The past couple of weeks brought some big-stage personalities to campus. They included any acidly punny performance artist, a man whose collaboration in a revolutionary music genre earned him exile from his native Brazil and a Paris-born Chinese-American superstar of crossover classical music.

The events showcased how distinct the relationship between performers and their audience can be. Oleszko manipulated her audience when it least expected it to prove a point about performance. Veloso rallied his audience to join him in a bouncy world where music rules expression. Virtuosos Ma and Stott kept their audience attentive to every note. I realized they were using us as more than observers. Our receipt of the performers was the final, integral component of their creative work. Here’s a rundown:

Pat Oleszko

University alum Pat Oleszko graduated from the School of Art and Design to create elaborate costumes and sculptures for her humorous, provocative performance art pieces. She offers these deadpan performances on the street. Passersby become her spontaneous, bewildered audience.

Oleszko discomforts her audience for the sake of humor, social critique or political commentary. For a time, the audience at her Michigan Theater presentation enjoyed the confusion of others, watching her video documentation of past performances. In one, Oleszko staked out a spot in St. Peter’s Square in Rome’s Vatican City. She attracted the attention of many, including the police, by dressing as “da Nincompope,” a petulant, toddler-like, watergun-weilding pontiff.

At the theater, Oleszko wore an elaborate black, red and white costume with a Napoleonic hat as she explained slides of her performance works. When the enormous hat slipped from her head she matter-of-factly cursed it, bent to pick it up, secured it in its proper, absurd place and continued with her presentation.

This presentation’s style was as much of a curveball to her seated audience as her cartoonish characters are to her street audiences. Pairing her bizarre outfit with unsettlingly normal behavior denied the expectations of The Michigan Theater crowd, fulfilling her general aim – to keep everyone wondering what on earth is going on.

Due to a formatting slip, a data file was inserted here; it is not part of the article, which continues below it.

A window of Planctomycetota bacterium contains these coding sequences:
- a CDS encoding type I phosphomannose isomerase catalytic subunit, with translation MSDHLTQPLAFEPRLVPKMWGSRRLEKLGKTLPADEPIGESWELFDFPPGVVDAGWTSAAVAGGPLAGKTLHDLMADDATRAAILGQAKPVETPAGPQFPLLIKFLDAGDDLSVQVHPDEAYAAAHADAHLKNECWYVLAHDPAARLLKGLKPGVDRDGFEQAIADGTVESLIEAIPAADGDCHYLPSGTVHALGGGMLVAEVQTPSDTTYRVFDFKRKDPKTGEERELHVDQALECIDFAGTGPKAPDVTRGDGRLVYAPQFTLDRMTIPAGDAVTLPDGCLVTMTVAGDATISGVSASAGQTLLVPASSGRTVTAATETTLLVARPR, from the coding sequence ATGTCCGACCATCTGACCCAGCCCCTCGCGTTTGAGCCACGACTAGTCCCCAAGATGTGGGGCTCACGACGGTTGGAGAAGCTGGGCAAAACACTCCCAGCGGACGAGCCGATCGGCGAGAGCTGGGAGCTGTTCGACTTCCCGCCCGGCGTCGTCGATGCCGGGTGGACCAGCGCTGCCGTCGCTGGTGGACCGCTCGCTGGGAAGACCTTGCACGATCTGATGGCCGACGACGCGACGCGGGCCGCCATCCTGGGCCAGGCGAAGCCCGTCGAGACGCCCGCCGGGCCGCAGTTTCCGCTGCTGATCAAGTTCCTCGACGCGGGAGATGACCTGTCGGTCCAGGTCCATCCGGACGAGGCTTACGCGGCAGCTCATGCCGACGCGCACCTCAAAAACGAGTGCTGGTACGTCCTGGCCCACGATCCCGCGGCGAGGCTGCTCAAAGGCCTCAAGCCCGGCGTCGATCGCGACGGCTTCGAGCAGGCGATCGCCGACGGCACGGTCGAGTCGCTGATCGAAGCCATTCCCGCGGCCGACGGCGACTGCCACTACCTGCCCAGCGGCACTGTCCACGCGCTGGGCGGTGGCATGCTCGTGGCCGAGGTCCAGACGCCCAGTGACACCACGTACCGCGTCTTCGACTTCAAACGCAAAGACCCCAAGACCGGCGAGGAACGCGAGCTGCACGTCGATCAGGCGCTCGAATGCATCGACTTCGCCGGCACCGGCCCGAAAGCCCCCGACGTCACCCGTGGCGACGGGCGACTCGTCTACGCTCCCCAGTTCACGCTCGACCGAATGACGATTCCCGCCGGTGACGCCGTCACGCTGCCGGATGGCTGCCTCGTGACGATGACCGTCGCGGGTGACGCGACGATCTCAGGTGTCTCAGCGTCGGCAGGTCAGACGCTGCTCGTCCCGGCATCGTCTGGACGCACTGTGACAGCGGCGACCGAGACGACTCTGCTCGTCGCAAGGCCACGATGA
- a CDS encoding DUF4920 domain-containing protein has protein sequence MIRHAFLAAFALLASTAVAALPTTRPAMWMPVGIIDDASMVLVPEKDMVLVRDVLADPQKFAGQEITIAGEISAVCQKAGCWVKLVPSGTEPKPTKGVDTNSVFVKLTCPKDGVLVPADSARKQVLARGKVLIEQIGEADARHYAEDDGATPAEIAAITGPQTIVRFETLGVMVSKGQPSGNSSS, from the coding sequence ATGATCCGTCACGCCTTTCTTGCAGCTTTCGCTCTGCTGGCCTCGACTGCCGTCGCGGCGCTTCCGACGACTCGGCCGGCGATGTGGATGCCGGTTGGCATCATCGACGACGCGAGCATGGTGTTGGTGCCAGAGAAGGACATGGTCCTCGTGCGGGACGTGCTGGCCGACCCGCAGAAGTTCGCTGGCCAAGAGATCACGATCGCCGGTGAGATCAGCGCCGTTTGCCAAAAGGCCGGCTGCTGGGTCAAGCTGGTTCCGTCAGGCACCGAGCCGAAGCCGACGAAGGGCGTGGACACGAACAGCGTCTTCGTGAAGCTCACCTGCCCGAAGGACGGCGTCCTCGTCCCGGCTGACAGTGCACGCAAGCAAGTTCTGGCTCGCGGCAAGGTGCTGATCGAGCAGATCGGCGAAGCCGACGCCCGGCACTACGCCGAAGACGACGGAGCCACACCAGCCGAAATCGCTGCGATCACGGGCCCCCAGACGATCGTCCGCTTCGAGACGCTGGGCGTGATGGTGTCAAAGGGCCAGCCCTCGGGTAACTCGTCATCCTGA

Caetano Veloso

As someone unfamiliar with iconic singer/songwriter and guitarist Veloso’s repertoire, I may have been more surprised than many at Friday evening’s performance. His show was idiosyncratic, to say the least, using trippy mod lighting and an abstract backdrop to set a mood of burlesque experimentation, the lights theatrically fading to black between songs. Veloso, who came off as a good-natured jokester/rockstar and a truly peculiar individual, had designed a stage where he felt at home.

With the slightly fey movements of a whiz kid performing for adoring grandparents, Veloso made his body a filter for his sound. He emphasized high notes with a hand thrown up in the gesture of someone professing a point. He coyly flashed his unremarkable belly to the audience during a dancy number. He even grabbed his crotch once – delicately. If there was a point to that, it may have been in Portuguese.

Most distinctly, Veloso measured every movement to the timing and mood of the song he was in. Adjusting his glasses on his face became a demonstration of the holistic reach of his music – he elevated it to an expression of his sound.

In the hands of someone with less inventive material to present, his method could go wrong. But Veloso endeared his audience to him. His own text for UMS’s program notes, available on the website, suggests his personality well with lines like, “There are too many songs in this world. I have, myself, written a ridiculous amount of them.”

Yo-Yo Ma

Saturday night’s performance by cellist Ma and British pianist Kathryn Stott was, on the surface, straightforward. The sole embellishment to Hill’s stage was a large flower arrangement placed off-center. The house lights were only dimmed, never totally dark. Ma and Stott entered after the customary phantom-voice alert to turn off all devices, took their seats and began to play.

During the applause after some pieces, the musicians exited the stage so they could re-enter in an encore bow. Such boasts are as characteristic of classical performances as Veloso’s sinking to his knees, relinquishing his guitar to an assistant and bending to kiss a fan was of rock performance.

But Ma and Stott were as understated in their personas as the three musicians who played with Veloso, deep in concentration on the pieces before them. They don’t pantomime their performances as Oleszko or Veloso do, likely because they don’t comment on the act of performance with Oleszko’s scrutiny or Veloso’s liberality.

Ma played most of the pieces without any sheet music, and occasionally he and Stott leaned together, tuning into each other. This embodied their relationship in a motion that, if not intended for the benefit of the audience, seemed to be received that way.

These motional quirks charmed the audience, although Ma and Stott were likely preaching to the choir (the event sold out six weeks in advance, and student tickets went in 90 seconds). Returning to the stage for their third encore piece, Ma antically jogged back to his chair with his cello in one hand and mimed “one more, and then we all have to go to bed” with the other.

– E-mail Colodner at

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